Top 10 Amazing Rainbowfish for Your Next Freshwater Aquarium
Rainbowfish and blue-eyes are a unique group of colorful, community fish that can be found primarily in the freshwater habitats of Papua New Guinea, Indonesia, and Australia. These energetic schooling fish usually hang out in the top half of the fish tank, so make sure to keep a tight aquarium lid to prevent them from jumping out. To ensure the brightest colors, keep more males than females.
Having both sexes also means that you can have fun breeding them at home. Rainbowfish are egg-spreading fish that can spawn when they get enough food and water. To prevent predators from preying on your offspring, simply add a few spawning mops to the aquarium. The smaller blue-eyes tend to be fairly short-lived, so breeding will help keep your colony going. The stunning appearance of larger rainbowfish makes it worth the effort. However, they can take longer to mature. Let’s discuss 10 species that are very popular in aquarium hobby. Which one is best for you?
Nano Rainbowfish (Smaller Than 2.5 inches or 6 cm)
1. Forktail Rainbowfish
The forktail blue-eye or furcata rainbowfish is a 2-inch (5 cm) beauty known for its brilliant blue eye, yellow-tipped fins that look like little pom-poms, and distinct forked pattern on the tail. The forktail blue-eye is a native of Papua New Guinea’s rainforests. They can be found in temperatures between 75-80F (24-27degC), slightly acidic pH above 7.0 and at least 5deg (990 ppm). GH. We keep them in a 20 gallon tank with other peaceful fish such as cory catfish, Tetras and Rasboras due to their active lifestyle. Read the full care guide for more details.
2. Red Neon Rainbowfish
Red neon blue-eye is one of the newest aquarium fish introduced to the market. Males have a vibrant red-orange body, iridescent blue eye and line running along its back, and spotting on the fins. At only 1.5 inches (3.8 cm) in length, you could keep a school of 8-10 red neons in a 10-gallon planted aquarium. The fiery colors of these neons are stunning when they swim in front of a lush green forest of aquarium plants. They were originally collected from Papua, Indonesia and can be kept in pH of 6.0-7.5 and temperatures between 68-78degF (20-26deg C). As a short-lives species, breeding is highly encouraged and can begin as early as 6 months of age.
3. Threadfin and Featherfin rainbowfish
One of the deeper-bodied specimens amongst the nano rainbowfish is the 2-inch (5 cm) threadfin rainbowfish. Their common name derives from the male’s long, wispy tail and beautiful lyretail. Depending on the locale they were found, their coloration can include yellow, black, blue, and even reddish-pink. A mix of males and females will help the fish display their best colors. Featherfin rainbows inhabit slow-moving waterways in New Guinea and Australia that are choked with plant life, so they will appreciate a gentle filter, pH between 6.0-7.5, and tropical temperatures of 74-80degF (23-27degC).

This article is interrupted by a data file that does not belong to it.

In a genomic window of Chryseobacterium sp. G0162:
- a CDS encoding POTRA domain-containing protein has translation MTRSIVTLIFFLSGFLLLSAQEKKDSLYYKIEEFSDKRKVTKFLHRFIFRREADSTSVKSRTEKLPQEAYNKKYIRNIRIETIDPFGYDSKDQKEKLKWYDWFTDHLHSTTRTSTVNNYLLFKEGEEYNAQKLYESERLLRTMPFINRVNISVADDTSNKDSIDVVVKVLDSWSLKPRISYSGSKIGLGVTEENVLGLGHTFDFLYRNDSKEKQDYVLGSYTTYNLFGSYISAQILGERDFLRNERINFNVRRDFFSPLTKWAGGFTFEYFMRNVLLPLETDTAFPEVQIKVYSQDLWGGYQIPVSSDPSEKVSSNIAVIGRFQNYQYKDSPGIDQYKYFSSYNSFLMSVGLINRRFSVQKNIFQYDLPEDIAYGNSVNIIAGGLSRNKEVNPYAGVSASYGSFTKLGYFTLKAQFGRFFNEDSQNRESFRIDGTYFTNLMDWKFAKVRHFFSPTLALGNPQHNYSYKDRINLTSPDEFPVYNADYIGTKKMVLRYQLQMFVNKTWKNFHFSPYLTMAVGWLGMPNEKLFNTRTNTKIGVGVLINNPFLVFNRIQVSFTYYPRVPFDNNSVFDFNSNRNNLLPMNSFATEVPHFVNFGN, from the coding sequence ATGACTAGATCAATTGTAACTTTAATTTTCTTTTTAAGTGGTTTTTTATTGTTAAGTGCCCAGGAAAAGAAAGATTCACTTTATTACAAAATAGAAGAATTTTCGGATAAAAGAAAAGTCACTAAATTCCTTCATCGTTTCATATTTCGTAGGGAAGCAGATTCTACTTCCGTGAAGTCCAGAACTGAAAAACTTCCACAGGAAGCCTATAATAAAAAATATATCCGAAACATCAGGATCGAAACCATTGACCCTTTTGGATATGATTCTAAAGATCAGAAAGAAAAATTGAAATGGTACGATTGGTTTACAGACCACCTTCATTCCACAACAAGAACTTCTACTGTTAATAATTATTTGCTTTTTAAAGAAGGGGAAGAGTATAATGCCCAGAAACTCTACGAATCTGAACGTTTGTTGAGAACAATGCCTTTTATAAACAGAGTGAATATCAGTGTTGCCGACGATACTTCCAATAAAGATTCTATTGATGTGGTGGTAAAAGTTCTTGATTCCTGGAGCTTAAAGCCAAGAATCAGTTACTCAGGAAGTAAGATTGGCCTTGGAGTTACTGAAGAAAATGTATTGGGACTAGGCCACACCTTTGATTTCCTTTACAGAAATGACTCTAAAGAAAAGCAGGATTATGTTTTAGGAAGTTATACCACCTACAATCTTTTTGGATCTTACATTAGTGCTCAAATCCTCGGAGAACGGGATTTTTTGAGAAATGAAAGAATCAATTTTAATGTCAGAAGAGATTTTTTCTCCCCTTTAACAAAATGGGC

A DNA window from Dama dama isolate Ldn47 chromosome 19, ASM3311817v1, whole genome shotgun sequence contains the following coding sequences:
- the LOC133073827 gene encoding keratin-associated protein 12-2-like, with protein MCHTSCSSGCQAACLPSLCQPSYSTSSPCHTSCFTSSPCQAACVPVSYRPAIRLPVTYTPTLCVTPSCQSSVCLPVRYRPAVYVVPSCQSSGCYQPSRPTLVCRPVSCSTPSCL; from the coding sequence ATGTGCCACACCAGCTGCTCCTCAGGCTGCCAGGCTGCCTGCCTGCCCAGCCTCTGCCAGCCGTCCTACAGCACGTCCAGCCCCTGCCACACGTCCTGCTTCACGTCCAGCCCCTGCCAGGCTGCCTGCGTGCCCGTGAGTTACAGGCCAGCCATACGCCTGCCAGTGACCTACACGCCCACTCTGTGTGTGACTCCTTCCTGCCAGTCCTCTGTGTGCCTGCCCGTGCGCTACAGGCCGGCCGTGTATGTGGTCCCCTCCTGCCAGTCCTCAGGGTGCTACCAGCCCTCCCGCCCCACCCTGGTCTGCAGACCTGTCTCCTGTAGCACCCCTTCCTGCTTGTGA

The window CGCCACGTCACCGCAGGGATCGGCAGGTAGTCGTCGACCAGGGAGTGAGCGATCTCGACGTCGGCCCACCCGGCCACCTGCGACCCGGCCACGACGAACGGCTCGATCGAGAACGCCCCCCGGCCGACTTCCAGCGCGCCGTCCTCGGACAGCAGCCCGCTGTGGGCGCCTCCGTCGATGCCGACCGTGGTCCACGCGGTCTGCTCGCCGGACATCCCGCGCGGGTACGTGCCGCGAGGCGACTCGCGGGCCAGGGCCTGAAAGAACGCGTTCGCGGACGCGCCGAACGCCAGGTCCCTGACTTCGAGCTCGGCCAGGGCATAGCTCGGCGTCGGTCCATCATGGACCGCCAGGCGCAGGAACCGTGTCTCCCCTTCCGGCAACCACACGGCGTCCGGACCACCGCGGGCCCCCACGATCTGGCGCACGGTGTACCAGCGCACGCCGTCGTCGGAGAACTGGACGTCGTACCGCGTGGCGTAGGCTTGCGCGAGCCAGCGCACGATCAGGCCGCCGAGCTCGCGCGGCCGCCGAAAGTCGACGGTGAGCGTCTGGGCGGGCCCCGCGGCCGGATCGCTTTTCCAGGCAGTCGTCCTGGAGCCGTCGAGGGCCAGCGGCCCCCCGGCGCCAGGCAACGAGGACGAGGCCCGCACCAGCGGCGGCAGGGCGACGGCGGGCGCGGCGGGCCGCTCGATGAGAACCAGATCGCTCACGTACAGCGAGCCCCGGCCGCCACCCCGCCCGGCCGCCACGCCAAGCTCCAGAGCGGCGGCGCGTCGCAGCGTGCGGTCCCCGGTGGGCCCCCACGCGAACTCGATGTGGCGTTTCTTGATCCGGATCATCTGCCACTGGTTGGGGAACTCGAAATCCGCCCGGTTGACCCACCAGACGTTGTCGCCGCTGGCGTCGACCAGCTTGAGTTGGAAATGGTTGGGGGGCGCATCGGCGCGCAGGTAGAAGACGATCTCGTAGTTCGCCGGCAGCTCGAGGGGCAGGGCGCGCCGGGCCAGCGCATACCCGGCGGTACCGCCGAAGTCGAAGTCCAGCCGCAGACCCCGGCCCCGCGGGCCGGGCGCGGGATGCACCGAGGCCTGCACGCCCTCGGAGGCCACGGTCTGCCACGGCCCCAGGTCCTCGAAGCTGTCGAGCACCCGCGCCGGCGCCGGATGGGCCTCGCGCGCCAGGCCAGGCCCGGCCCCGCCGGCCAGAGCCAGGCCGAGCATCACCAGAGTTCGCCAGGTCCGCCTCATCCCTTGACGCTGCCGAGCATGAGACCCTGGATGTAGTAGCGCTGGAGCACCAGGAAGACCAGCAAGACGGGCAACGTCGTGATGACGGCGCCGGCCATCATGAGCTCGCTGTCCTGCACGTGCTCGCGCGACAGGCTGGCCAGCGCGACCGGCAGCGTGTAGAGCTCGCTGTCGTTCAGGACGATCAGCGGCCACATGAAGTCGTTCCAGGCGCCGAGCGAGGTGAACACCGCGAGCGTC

4. Gertrude’s Spotted blue-Eyed Rainbowfish
The 1.25-inch (3-cm) rainbowfish is striking due to its bright yellow body and bright blue eyes. Its pale fins are speckled with dark spots. Their natural habitats include swampy, vegetation-filled water in Australia, New Guinea, Indonesia, and the Aru islands of Indonesia. There are often lots of driftwood and fallen leaves. They are surprisingly hardy enough to live in a wide range of parameters, including pH from 5-8, 70-82degF (21-28degC), and soft to hard water. They breed readily to compensate for their short lifespan, so add lots of yarn mops and floating plants to encourage spawning behavior.
5. Celebes Rainbowfish
The celebes rainbow is similar to the furcata rainbowfish. It has a yellow fork at its tail and yellow and black fins with fringes and a horizontal stripe running down its back half. These fast swimmers are 2 to 2.5 inches (5 to 6 cm) in length and would love a 20-gallon tank or larger. This will allow them enough space to move around freely. They are native to Sulawesi in Indonesia and come from hard water with an alkaline pH of 7.0 and tropical temperatures between 72-82degF (22-24degC). Although they don’t have a preference for food, like many nano rainbowfishes, they do enjoy tiny foods.